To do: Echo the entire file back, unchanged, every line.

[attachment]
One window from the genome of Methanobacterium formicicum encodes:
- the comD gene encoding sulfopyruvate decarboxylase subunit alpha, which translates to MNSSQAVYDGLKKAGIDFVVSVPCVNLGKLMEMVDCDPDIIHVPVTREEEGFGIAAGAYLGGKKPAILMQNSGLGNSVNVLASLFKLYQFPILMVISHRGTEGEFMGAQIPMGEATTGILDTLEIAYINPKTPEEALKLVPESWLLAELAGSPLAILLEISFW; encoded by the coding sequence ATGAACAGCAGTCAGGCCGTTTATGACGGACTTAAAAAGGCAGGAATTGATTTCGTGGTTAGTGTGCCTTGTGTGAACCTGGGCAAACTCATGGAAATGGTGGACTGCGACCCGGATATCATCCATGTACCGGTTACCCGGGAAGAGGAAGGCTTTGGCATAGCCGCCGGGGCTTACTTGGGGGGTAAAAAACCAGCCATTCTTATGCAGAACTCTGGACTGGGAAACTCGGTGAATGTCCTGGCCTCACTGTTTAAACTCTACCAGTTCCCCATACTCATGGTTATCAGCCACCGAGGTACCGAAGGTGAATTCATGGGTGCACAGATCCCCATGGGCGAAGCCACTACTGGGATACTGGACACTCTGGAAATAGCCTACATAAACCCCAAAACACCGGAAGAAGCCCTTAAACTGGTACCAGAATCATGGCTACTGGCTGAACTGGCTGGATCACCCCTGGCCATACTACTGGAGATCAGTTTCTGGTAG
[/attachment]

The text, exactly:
One window from the genome of Methanobacterium formicicum encodes:
- the comD gene encoding sulfopyruvate decarboxylase subunit alpha, which translates to MNSSQAVYDGLKKAGIDFVVSVPCVNLGKLMEMVDCDPDIIHVPVTREEEGFGIAAGAYLGGKKPAILMQNSGLGNSVNVLASLFKLYQFPILMVISHRGTEGEFMGAQIPMGEATTGILDTLEIAYINPKTPEEALKLVPESWLLAELAGSPLAILLEISFW; encoded by the coding sequence ATGAACAGCAGTCAGGCCGTTTATGACGGACTTAAAAAGGCAGGAATTGATTTCGTGGTTAGTGTGCCTTGTGTGAACCTGGGCAAACTCATGGAAATGGTGGACTGCGACCCGGATATCATCCATGTACCGGTTACCCGGGAAGAGGAAGGCTTTGGCATAGCCGCCGGGGCTTACTTGGGGGGTAAAAAACCAGCCATTCTTATGCAGAACTCTGGACTGGGAAACTCGGTGAATGTCCTGGCCTCACTGTTTAAACTCTACCAGTTCCCCATACTCATGGTTATCAGCCACCGAGGTACCGAAGGTGAATTCATGGGTGCACAGATCCCCATGGGCGAAGCCACTACTGGGATACTGGACACTCTGGAAATAGCCTACATAAACCCCAAAACACCGGAAGAAGCCCTTAAACTGGTACCAGAATCATGGCTACTGGCTGAACTGGCTGGATCACCCCTGGCCATACTACTGGAGATCAGTTTCTGGTAG